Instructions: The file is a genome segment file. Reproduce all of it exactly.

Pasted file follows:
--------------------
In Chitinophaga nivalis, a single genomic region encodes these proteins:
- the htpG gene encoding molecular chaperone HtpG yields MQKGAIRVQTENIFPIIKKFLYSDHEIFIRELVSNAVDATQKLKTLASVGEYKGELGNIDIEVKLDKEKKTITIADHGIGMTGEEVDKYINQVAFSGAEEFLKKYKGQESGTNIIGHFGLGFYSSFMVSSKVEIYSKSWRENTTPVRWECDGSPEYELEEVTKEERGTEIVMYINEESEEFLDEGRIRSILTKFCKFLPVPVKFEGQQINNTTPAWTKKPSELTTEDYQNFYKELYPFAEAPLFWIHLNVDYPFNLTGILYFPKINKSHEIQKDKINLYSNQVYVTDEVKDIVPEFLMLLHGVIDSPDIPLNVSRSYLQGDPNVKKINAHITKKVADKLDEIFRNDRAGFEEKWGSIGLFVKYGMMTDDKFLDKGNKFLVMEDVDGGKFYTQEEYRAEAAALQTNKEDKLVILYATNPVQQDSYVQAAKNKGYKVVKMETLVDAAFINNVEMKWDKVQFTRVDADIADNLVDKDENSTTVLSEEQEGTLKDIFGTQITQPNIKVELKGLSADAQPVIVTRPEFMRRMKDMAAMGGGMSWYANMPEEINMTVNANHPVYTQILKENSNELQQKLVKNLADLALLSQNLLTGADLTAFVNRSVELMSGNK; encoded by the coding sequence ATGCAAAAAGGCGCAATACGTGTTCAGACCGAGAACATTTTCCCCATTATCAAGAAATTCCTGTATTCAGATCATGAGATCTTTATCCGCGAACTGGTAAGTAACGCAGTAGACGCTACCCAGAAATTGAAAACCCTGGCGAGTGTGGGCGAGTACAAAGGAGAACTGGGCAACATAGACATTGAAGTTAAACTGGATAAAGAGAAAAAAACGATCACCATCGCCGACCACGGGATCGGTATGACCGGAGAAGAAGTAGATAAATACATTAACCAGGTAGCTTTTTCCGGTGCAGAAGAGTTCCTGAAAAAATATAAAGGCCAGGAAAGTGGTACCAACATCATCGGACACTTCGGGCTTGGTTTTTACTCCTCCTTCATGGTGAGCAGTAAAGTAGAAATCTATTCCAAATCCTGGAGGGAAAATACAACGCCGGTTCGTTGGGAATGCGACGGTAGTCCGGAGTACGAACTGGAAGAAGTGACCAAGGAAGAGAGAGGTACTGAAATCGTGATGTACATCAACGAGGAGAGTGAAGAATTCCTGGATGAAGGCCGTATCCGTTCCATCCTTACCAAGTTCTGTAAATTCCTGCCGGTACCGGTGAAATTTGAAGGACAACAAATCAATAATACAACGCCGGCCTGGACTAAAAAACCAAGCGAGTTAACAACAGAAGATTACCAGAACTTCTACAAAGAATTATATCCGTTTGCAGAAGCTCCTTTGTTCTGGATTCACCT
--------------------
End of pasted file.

In Chitinophaga nivalis, a single genomic region encodes these proteins:
- the htpG gene encoding molecular chaperone HtpG yields MQKGAIRVQTENIFPIIKKFLYSDHEIFIRELVSNAVDATQKLKTLASVGEYKGELGNIDIEVKLDKEKKTITIADHGIGMTGEEVDKYINQVAFSGAEEFLKKYKGQESGTNIIGHFGLGFYSSFMVSSKVEIYSKSWRENTTPVRWECDGSPEYELEEVTKEERGTEIVMYINEESEEFLDEGRIRSILTKFCKFLPVPVKFEGQQINNTTPAWTKKPSELTTEDYQNFYKELYPFAEAPLFWIHLNVDYPFNLTGILYFPKINKSHEIQKDKINLYSNQVYVTDEVKDIVPEFLMLLHGVIDSPDIPLNVSRSYLQGDPNVKKINAHITKKVADKLDEIFRNDRAGFEEKWGSIGLFVKYGMMTDDKFLDKGNKFLVMEDVDGGKFYTQEEYRAEAAALQTNKEDKLVILYATNPVQQDSYVQAAKNKGYKVVKMETLVDAAFINNVEMKWDKVQFTRVDADIADNLVDKDENSTTVLSEEQEGTLKDIFGTQITQPNIKVELKGLSADAQPVIVTRPEFMRRMKDMAAMGGGMSWYANMPEEINMTVNANHPVYTQILKENSNELQQKLVKNLADLALLSQNLLTGADLTAFVNRSVELMSGNK; encoded by the coding sequence ATGCAAAAAGGCGCAATACGTGTTCAGACCGAGAACATTTTCCCCATTATCAAGAAATTCCTGTATTCAGATCATGAGATCTTTATCCGCGAACTGGTAAGTAACGCAGTAGACGCTACCCAGAAATTGAAAACCCTGGCGAGTGTGGGCGAGTACAAAGGAGAACTGGGCAACATAGACATTGAAGTTAAACTGGATAAAGAGAAAAAAACGATCACCATCGCCGACCACGGGATCGGTATGACCGGAGAAGAAGTAGATAAATACATTAACCAGGTAGCTTTTTCCGGTGCAGAAGAGTTCCTGAAAAAATATAAAGGCCAGGAAAGTGGTACCAACATCATCGGACACTTCGGGCTTGGTTTTTACTCCTCCTTCATGGTGAGCAGTAAAGTAGAAATCTATTCCAAATCCTGGAGGGAAAATACAACGCCGGTTCGTTGGGAATGCGACGGTAGTCCGGAGTACGAACTGGAAGAAGTGACCAAGGAAGAGAGAGGTACTGAAATCGTGATGTACATCAACGAGGAGAGTGAAGAATTCCTGGATGAAGGCCGTATCCGTTCCATCCTTACCAAGTTCTGTAAATTCCTGCCGGTACCGGTGAAATTTGAAGGACAACAAATCAATAATACAACGCCGGCCTGGACTAAAAAACCAAGCGAGTTAACAACAGAAGATTACCAGAACTTCTACAAAGAATTATATCCGTTTGCAGAAGCTCCTTTGTTCTGGATTCACCT